Since I started working with the Thomson Reuters law school business, I have been struck by the diversity of ideas and fresh solutions coming from students, faculty, clinical professors and other leaders, including a genuine curiosity for how to use technology to advance the practice of law. That’s why I was so excited when our Innovation group approached the Law School team about joining up to find a way to bring a law student perspective to some of our most cutting edge legal product development work.

On Friday, Nov. 4 we’re partnering with law schools, start-ups and design experts to conduct a unique design thinking challenge.

Student teams from five law schools will develop proposals to expand the capabilities of Thomson Reuters Practice Point. We’re looking to gather ideas that help us deliver products reflecting the needs and habits of young attorneys and reflect the ways technology has found its way into our everyday lives. We’re hoping to encourage ideas that help us see ways to improve the user interface design, integrate with third-party tools and applications, or innovate new ways to create, aggregate and deliver content.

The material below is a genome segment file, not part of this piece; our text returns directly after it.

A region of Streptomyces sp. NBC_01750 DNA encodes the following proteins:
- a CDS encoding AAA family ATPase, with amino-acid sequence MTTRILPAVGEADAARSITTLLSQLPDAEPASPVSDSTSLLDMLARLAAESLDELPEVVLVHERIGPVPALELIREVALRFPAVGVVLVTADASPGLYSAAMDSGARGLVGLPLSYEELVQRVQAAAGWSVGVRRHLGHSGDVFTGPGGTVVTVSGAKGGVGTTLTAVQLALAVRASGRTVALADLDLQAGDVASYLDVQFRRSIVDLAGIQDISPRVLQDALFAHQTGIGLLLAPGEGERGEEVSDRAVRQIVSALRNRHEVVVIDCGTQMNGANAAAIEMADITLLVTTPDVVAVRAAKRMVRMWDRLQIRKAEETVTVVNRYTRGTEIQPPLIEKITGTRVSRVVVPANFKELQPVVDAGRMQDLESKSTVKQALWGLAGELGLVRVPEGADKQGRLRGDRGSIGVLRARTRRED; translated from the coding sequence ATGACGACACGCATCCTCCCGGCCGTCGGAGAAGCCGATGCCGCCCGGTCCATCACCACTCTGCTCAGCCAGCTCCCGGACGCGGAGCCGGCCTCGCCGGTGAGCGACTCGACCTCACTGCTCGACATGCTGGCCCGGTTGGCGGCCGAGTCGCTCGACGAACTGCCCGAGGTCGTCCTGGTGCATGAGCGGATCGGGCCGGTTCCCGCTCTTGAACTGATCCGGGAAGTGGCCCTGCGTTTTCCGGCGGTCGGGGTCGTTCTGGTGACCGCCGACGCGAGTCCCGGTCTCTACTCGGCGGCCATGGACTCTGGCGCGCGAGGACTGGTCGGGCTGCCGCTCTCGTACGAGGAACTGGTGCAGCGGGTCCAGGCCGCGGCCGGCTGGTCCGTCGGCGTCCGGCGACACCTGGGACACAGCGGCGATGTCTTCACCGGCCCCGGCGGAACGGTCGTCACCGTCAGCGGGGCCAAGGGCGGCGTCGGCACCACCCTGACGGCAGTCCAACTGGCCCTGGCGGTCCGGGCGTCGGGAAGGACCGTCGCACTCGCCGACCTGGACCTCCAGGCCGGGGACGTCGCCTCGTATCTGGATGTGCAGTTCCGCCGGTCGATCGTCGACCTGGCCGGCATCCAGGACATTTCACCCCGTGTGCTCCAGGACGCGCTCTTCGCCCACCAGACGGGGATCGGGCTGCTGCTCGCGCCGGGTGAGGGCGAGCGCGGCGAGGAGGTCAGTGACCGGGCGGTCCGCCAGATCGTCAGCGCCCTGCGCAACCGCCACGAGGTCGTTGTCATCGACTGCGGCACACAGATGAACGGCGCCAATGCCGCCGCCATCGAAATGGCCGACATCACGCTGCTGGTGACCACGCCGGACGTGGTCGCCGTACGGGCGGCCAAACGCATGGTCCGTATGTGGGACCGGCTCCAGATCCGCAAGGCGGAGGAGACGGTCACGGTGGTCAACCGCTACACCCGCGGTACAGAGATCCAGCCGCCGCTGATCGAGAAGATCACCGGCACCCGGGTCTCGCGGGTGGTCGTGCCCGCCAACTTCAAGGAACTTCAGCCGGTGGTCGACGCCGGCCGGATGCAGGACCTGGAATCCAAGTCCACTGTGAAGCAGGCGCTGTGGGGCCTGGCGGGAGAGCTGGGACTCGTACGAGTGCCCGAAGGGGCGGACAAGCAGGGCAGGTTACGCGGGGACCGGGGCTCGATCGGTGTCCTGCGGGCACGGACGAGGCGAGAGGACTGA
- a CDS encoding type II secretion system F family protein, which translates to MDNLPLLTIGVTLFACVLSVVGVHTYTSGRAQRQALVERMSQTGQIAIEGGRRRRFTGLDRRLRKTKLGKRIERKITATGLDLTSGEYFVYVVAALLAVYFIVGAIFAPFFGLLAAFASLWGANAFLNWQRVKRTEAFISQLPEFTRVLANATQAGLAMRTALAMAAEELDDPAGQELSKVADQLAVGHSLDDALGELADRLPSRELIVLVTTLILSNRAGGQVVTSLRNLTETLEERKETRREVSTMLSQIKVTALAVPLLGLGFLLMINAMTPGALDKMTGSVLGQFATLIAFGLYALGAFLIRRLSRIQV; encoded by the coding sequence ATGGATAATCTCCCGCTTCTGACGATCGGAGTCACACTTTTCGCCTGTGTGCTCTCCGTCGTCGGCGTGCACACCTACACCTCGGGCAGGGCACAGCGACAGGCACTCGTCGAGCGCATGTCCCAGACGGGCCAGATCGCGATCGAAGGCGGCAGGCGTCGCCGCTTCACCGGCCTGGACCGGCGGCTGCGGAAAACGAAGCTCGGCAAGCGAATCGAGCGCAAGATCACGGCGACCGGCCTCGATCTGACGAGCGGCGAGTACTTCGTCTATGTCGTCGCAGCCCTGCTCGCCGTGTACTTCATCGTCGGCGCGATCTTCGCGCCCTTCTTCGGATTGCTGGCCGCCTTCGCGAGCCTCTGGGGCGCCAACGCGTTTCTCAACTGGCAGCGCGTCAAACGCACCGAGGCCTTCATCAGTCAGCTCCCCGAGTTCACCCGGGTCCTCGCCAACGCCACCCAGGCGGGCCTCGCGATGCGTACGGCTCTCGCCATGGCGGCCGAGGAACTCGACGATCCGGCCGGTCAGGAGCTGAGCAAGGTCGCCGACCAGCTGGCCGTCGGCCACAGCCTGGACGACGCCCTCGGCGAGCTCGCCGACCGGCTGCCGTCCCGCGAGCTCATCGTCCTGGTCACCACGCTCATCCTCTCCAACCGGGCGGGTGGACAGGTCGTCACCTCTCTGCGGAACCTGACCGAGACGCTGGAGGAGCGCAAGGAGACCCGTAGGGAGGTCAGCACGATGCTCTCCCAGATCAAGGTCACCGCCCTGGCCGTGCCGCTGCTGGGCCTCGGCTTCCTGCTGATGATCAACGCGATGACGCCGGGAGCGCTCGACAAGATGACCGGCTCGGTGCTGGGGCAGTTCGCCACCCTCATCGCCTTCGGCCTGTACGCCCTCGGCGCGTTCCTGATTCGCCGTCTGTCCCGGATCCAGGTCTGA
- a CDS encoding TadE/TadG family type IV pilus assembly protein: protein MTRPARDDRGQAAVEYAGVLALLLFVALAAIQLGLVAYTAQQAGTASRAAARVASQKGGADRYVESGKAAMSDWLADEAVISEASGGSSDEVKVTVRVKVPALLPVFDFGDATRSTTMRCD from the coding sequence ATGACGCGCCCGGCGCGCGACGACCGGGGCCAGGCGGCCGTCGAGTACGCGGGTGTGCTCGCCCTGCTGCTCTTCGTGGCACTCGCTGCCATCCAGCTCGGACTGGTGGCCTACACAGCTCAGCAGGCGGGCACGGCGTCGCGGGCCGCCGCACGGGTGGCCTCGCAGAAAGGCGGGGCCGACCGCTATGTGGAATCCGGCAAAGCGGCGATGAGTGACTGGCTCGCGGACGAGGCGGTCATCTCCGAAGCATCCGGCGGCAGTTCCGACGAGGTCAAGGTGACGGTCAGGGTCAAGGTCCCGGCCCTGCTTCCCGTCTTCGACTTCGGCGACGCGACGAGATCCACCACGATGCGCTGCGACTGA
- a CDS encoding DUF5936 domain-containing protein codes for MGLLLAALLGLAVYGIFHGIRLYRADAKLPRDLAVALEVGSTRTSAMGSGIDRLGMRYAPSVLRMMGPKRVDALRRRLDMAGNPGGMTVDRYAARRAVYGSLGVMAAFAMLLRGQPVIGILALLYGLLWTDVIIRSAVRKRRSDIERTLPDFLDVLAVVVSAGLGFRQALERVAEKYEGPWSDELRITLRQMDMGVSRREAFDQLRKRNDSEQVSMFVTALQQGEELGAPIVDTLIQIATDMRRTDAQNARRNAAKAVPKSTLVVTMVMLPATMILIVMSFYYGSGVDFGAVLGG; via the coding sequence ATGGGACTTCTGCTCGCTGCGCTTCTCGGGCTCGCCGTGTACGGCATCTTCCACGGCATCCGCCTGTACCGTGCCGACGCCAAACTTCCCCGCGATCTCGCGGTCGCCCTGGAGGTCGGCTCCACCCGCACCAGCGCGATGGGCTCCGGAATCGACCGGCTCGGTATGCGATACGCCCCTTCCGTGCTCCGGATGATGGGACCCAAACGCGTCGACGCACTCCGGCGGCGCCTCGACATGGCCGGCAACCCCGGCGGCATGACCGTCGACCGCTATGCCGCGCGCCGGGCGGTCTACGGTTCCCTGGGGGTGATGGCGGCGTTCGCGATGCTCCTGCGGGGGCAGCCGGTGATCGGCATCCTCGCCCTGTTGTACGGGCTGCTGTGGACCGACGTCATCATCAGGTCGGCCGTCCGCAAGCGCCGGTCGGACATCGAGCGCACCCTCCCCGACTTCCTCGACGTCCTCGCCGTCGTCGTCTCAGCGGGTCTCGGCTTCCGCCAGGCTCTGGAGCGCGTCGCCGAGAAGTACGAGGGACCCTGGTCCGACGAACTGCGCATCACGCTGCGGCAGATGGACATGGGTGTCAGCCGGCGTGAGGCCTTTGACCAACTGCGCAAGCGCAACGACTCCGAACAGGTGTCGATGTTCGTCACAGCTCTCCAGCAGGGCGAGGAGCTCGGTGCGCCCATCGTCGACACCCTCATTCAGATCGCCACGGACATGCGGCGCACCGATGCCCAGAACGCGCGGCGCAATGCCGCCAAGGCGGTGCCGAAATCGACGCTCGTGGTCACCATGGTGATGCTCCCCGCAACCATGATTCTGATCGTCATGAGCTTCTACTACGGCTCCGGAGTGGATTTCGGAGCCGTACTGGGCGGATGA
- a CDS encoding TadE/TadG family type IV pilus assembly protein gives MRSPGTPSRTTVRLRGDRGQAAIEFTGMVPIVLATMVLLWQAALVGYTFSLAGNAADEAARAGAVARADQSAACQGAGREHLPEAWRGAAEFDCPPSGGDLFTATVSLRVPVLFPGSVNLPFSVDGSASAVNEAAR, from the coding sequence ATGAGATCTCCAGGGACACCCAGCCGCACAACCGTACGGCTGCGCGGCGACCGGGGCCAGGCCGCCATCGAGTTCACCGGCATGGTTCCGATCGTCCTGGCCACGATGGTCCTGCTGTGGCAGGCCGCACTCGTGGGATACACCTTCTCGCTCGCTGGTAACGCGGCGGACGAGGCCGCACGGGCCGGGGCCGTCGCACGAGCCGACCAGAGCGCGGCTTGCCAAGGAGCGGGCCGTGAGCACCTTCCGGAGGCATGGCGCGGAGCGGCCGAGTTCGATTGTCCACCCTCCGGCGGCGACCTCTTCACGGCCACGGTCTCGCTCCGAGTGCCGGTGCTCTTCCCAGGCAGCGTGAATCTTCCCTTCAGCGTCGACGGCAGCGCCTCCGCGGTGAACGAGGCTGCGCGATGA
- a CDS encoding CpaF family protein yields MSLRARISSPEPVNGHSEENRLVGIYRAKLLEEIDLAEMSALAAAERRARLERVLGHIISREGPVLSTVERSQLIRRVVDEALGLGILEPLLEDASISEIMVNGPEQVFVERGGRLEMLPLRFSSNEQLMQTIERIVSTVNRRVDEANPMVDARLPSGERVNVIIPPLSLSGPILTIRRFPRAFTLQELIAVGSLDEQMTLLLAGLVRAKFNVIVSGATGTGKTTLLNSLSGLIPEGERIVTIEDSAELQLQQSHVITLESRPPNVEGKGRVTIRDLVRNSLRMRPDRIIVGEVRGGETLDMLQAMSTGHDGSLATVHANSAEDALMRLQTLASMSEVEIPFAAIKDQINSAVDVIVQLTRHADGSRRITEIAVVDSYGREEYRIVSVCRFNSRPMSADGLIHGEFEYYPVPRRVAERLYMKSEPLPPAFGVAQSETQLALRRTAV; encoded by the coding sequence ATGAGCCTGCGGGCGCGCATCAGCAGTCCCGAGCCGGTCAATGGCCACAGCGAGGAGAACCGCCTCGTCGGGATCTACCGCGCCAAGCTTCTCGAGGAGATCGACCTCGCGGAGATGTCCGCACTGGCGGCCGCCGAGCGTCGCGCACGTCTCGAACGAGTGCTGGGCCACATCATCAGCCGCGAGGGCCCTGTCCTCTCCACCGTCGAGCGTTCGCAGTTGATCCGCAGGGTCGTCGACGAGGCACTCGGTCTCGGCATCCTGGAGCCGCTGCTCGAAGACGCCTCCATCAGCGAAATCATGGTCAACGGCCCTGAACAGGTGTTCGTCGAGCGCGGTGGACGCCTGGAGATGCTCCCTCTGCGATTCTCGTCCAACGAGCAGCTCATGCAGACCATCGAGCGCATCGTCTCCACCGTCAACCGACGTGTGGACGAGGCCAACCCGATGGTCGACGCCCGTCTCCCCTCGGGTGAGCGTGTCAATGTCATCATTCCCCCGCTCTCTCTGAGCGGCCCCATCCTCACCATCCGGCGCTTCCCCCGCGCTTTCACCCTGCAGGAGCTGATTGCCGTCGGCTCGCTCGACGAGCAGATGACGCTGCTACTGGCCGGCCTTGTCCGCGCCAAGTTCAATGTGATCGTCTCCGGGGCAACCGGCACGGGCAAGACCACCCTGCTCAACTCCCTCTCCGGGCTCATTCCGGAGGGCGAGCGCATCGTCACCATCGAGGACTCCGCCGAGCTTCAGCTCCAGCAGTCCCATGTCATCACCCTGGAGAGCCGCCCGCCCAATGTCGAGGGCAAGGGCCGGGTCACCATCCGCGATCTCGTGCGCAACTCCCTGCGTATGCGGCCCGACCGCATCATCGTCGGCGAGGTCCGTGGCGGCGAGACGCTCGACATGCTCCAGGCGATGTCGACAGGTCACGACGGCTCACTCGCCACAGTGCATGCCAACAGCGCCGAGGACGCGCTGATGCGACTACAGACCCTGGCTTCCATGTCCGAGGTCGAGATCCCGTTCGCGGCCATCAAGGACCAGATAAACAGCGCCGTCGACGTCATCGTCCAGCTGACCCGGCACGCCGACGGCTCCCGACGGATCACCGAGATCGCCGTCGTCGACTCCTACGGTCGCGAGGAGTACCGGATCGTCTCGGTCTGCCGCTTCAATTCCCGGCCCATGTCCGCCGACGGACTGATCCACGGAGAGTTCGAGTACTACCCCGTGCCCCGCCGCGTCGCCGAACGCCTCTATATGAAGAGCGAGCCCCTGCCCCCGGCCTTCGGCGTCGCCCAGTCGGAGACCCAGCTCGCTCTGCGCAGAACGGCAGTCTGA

Proposals will be presented and judged at both the school level and nationally. The winning team will receive a five thousand dollar prize, with the runner-up team receiving a three thousand dollar prize. Even more exciting, we hope, is the chance to give participants an active voice in our future product development: several Product Design Challenge participants will be invited to participate in a six-month engagement as design advisors with Thomson Reuters to provide input to our product teams.

The participating law schools are Duke University School of Law, University of Missouri-Kansas City Law School, Suffolk University Law School, Brooklyn Law School and LegalRnD at Michigan State University College of Law. Thomson Reuters is also partnering with Evolve Law which helps law firms enhance their unique value propositions and transform business models.

Watch for the announcement of the winners, along with videos of the teams in action as they race to work together to create their winning ideas.

Katie Walter is director of marketing at Thomson Reuters


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